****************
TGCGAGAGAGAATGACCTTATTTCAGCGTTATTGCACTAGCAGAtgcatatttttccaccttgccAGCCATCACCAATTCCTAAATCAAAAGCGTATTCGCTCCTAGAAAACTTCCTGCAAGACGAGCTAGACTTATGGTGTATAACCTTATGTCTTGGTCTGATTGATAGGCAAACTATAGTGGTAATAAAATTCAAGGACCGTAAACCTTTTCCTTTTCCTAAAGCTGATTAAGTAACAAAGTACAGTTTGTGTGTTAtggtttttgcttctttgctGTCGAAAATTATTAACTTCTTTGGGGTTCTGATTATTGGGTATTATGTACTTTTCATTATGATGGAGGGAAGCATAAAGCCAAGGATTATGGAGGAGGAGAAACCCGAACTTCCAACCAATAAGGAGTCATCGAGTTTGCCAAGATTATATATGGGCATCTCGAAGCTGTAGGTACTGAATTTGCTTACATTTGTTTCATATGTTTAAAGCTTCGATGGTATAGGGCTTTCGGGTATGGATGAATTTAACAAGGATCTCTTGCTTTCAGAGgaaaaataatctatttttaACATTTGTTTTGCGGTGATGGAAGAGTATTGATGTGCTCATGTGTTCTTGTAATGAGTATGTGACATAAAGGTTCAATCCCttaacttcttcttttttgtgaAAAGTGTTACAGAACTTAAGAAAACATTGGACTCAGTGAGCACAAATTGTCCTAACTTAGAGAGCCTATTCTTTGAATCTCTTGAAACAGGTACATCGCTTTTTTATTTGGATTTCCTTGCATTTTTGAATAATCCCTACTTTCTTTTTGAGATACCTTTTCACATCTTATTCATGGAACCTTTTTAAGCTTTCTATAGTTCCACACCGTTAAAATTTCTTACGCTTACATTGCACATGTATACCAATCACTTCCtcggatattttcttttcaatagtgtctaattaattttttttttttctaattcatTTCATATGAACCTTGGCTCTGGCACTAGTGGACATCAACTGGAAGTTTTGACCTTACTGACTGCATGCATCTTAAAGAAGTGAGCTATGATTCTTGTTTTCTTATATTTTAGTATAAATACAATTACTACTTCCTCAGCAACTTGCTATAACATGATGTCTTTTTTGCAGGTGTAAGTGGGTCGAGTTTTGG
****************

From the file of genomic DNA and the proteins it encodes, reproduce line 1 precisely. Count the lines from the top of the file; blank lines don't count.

TGCGAGAGAGAATGACCTTATTTCAGCGTTATTGCACTAGCAGAtgcatatttttccaccttgccAGCCATCACCAATTCCTAAATCAAAAGCGTATTCGCTCCTAGAAAACTTCCTGCAAGACGAGCTAGACTTATGGTGTATAACCTTATGTCTTGGTCTGATTGATAGGCAAACTATAGTGGTAATAAAATTCAAGGACCGTAAACCTTTTCCTTTTCCTAAAGCTGATTAAGTAACAAAGTACAGTTTGTGTGTTAtggtttttgcttctttgctGTCGAAAATTATTAACTTCTTTGGGGTTCTGATTATTGGGTATTATGTACTTTTCATTATGATGGAGGGAAGCATAAAGCCAAGGATTATGGAGGAGGAGAAACCCGAACTTCCAACCAATAAGGAGTCATCGAGTTTGCCAAGATTATATATGGGCATCTCGAAGCTGTAGGTACTGAATTTGCTTACATTTGTTTCATATGTTTAAAGCTTCGATGGTATAGGGCTTTCGGGTATGGATGAATTTAACAAGGATCTCTTGCTTTCAGAGgaaaaataatctatttttaACATTTGTTTTGCGGTGATGGAAGAGTATTGATGTGCTCATGTGTTCTTGTAATGAGTATGTGACATAAAGGTTCAATCCCttaacttcttcttttttgtgaAAAGTGTTACAGAACTTAAGAAAACATTGGACTCAGTGAGCACAAATTGTCCTAACTTAGAGAGCCTATTCTTTGAATCTCTTGAAACAGGTACATCGCTTTTTTATTTGGATTTCCTTGCATTTTTGAATAATCCCTACTTTCTTTTTGAGATACCTTTTCACATCTTATTCATGGAACCTTTTTAAGCTTTCTATAGTTCCACACCGTTAAAATTTCTTACGCTTACATTGCACATGTATACCAATCACTTCCtcggatattttcttttcaatagtgtctaattaattttttttttttctaattcatTTCATATGAACCTTGGCTCTGGCACTAGTGGACATCAACTGGAAGTTTTGACCTTACTGACTGCATGCATCTTAAAGAAGTGAGCTATGATTCTTGTTTTCTTATATTTTAGTATAAATACAATTACTACTTCCTCAGCAACTTGCTATAACATGATGTCTTTTTTGCAGGTGTAAGTGGGTCGAGTTTTGG